Microsoft KB Archive/929491
Article ID: 929491
Article Last Modified on 10/11/2007
- Microsoft Windows Server 2003, Enterprise Edition
- Microsoft Windows Server 2003, Standard Edition (32-bit x86)
- Microsoft Windows Server 2003, Enterprise Edition for Itanium-based Systems
- Microsoft Windows Server 2003, Standard x64 Edition
- Microsoft Windows Server 2003, Enterprise x64 Edition
- Microsoft Windows XP Home Edition
- Microsoft Windows XP Professional
- Microsoft Windows 2000 Advanced Server
- Microsoft Windows 2000 Server
- Microsoft Windows 2000 Professional Edition
Disk performance may be slower than expected when you use multiple disks in Microsoft Windows Server 2003, in Microsoft Windows XP, and in Microsoft Windows 2000. For example, performance may slow when you use a hardware-based redundant array of independent disks (RAID) or a software-based RAID.
This issue may occur if the starting location of the partition is not aligned with a stripe unit boundary in the disk partition that is created on the RAID.
A volume cluster may be created over a stripe unit boundary instead of next to the stripe unit boundary. This is because Windows uses a factor of 512 bytes to create volume clusters. This behavior causes a misaligned partition. Two disk groups are accessed when a single volume cluster is updated on a misaligned partition.
Note This issue does not affect single disks because single disks currently use 512-byte sectors. 512 bytes is the smallest unit of storage that Windows can use.
Windows creates partitions that are based on a predefined number of sectors. The starting location for a disk partition in Windows Server 2003 is either the 32nd or the 64th sector, depending on the information that is presented to the operating system by the mass storage controller.
Note Disk partitions always reserve the first sector of the partition for code and for partition information, such as the number of sectors and the starting sector. The actual data part of the partition starts from the second sector of the partition.
To resolve this issue, use the Diskpart.exe tool to create the disk partition and to specify a starting offset of 2,048 sectors (1 megabyte). A starting offset of 2,048 sectors covers most stripe unit size scenarios.
To verify that an existing partition is aligned, perform the calculation that is described in the "More Information" section.
To align a disk partition on a RAID that has a 2,048-sector offset, follow these steps:
- At a command prompt, type diskpart, and then press ENTER.
- Type the following commands at the DISKPART prompt, and then press ENTER:
- list disk
Note You receive output that resembles the following:
Disk ### Status Size Free Dyn Gpt -------- ---------- ------- ------- --- --- Disk 0 Online 37 GB 8033 KB Disk 1 Online 17 GB 8033 KB Disk 2 Online 17 GB 0 B Disk 3 Online 17 GB 148 MB * Disk 4 Online 17 GB 8 MB * Disk 5 Online 17 GB 8 MB * Disk 6 Online 17 GB 8 MB * Disk 7 Online 17 GB 8 MB * Disk 8 Online 17 GB 435 KB * Disk 9 Online 17 GB 8 MB * Disk 10 Online 17 GB 8033 KB
- select disk
Use the select disk command to set the focus to the disk that has the specified Microsoft Windows NT disk number. If you do not specify a disk number, the command displays the current disk that is in focus.
- create partition primary align=1024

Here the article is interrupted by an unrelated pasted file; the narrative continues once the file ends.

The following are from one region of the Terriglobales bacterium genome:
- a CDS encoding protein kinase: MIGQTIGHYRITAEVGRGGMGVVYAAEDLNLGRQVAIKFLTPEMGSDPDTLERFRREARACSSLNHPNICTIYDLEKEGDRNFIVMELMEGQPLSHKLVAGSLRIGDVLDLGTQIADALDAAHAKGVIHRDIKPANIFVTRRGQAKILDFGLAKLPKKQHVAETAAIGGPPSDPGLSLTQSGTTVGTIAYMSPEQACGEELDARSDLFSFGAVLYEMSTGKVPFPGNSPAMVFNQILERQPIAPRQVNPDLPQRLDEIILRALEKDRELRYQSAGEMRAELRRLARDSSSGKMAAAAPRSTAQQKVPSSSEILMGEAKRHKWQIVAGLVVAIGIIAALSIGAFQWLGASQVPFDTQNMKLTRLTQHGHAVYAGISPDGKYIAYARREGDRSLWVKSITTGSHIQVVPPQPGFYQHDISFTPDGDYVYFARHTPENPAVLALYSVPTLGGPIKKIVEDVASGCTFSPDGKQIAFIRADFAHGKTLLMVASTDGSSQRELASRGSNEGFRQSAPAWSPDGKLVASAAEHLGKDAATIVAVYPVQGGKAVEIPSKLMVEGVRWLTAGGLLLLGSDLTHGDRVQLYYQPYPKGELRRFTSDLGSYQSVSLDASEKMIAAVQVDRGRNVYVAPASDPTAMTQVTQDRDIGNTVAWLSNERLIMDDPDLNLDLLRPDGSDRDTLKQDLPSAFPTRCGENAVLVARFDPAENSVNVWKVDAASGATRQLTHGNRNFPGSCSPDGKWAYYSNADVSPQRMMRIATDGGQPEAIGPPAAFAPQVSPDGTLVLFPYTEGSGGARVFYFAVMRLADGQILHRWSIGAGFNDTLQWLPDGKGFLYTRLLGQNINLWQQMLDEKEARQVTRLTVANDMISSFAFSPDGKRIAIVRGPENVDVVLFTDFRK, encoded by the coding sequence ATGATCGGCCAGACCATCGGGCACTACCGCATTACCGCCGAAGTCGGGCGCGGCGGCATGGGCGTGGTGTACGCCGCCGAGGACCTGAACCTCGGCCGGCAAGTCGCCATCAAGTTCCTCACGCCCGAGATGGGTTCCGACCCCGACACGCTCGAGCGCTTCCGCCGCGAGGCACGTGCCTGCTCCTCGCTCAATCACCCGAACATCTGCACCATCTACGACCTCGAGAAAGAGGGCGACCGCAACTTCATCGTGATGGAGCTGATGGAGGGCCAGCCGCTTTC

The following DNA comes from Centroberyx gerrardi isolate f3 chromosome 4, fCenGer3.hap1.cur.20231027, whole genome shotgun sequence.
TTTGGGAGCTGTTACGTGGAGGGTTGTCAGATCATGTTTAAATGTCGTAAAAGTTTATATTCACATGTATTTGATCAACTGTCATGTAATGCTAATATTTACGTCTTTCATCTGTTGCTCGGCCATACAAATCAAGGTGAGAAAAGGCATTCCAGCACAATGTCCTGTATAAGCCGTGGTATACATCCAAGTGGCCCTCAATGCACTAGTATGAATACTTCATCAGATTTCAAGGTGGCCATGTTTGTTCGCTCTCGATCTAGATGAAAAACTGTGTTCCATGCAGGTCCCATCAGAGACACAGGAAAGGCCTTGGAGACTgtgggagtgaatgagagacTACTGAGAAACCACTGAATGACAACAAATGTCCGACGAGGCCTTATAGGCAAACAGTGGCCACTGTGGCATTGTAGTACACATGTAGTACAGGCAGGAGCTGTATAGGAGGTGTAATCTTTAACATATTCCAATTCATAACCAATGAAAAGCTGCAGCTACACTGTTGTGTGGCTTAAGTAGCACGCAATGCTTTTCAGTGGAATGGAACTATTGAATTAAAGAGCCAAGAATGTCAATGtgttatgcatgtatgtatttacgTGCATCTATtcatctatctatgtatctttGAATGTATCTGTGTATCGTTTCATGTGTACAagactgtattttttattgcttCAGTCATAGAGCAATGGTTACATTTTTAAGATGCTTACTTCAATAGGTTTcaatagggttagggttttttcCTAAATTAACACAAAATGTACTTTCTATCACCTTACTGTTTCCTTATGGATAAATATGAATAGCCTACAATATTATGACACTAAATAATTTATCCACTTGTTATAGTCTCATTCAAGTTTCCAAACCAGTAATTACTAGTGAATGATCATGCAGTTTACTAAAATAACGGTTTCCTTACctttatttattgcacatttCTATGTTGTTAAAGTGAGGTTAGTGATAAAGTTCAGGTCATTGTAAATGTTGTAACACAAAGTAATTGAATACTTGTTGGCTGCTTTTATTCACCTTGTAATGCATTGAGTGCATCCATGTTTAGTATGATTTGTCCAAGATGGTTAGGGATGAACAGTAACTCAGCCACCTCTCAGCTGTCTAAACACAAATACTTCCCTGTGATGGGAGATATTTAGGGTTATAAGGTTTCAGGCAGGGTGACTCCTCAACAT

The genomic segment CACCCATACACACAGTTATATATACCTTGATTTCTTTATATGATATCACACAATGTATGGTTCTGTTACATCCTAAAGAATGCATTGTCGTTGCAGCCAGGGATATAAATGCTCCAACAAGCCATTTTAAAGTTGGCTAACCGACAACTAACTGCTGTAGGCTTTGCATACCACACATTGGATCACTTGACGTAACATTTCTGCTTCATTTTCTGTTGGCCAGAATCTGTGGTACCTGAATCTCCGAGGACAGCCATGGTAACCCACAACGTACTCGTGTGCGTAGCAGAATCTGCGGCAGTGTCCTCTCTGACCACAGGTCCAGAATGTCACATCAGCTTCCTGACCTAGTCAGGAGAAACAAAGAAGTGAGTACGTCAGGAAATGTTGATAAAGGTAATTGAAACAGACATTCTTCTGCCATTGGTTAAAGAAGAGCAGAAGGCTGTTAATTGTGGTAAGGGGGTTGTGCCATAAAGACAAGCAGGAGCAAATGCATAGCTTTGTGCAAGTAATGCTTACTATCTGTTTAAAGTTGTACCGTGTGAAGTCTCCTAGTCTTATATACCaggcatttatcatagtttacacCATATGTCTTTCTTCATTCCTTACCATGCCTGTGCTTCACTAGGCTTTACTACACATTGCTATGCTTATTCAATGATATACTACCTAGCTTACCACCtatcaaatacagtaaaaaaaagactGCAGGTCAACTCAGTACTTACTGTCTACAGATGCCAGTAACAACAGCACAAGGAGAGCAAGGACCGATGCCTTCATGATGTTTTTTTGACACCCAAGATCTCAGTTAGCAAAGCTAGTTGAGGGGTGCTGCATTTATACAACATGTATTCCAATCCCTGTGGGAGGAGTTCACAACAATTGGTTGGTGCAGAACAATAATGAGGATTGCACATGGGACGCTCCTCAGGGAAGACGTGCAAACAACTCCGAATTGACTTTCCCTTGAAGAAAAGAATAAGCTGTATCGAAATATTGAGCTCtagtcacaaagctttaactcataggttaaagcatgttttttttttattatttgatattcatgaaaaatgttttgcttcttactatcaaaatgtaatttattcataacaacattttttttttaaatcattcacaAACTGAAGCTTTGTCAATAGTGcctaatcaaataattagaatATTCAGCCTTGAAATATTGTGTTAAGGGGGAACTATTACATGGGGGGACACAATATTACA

- When you type this command, you may receive a message that resembles the following:
- The align=
numberparameter is typically used together with hardware RAID Logical Unit Numbers (LUNs) to improve performance when the logical units are not cylinder aligned. This parameter aligns a primary partition that is not cylinder aligned at the beginning of a disk and then rounds the offset to the closest alignment boundary.
numberis the number of kilobytes (KB) from the beginning of the disk to the closest alignment boundary. The command fails if the primary partition is not at the beginning of the disk. If you use the command together with the offset =
numberoption, the offset is within the first usable cylinder on the disk.
- list disk
- Type exit, and then press ENTER.
- Click Start, click Run, type diskmgmt.msc, and then click OK.
- In the Disk Management Microsoft Management Console (MMC) snap-in, locate the newly created partition, and then assign it a drive letter.
- Use the NTFS file system to format the new partition, and then assign a cluster size.
Note This sample procedure is for a single partition per RAID group.
For more information about multi-partition alignment per RAID group, click the following article number to view the article in the Microsoft Knowledge Base:
923076 An updated version of the Disk Partition tool for Windows Server 2003 is available
To verify that an existing partition is aligned, divide the size of the stripe unit by the starting offset of the RAID disk group. Use the following syntax:
((Partition offset) * (Disk sector size)) / (Stripe unit size)
Note Disk sector size and stripe unit size must be in bytes or in kilobytes (KB).
Example of alignment calculations in bytes for a 256-KB stripe unit size:
(63 * 512) / 262144 = 0.123046875
(64 * 512) / 262144 = 0.125
(128 * 512) / 262144 = 0.25
(256 * 512) / 262144 = 0.5
(512 * 512) / 262144 = 1
Example of alignment calculations in kilobytes for a 256-KB stripe unit size:
(63 * .5) / 256 = 0.123046875
(64 * .5) / 256 = 0.125
(128 * .5) / 256 = 0.25
(256 * .5) / 256 = 0.5
(512 * .5) / 256 = 1
These examples shows that the partition is not aligned correctly for a 256-KB stripe unit size until the partition is created by using an offset of 512 sectors (512 bytes per sector).
Note The number of disks in the array group does not affect the partition alignment. The factors that affect partition alignment are stripe unit size and partition starting offset.
For more information about the Diskpart.exe tool, visit the following Microsoft Web site:
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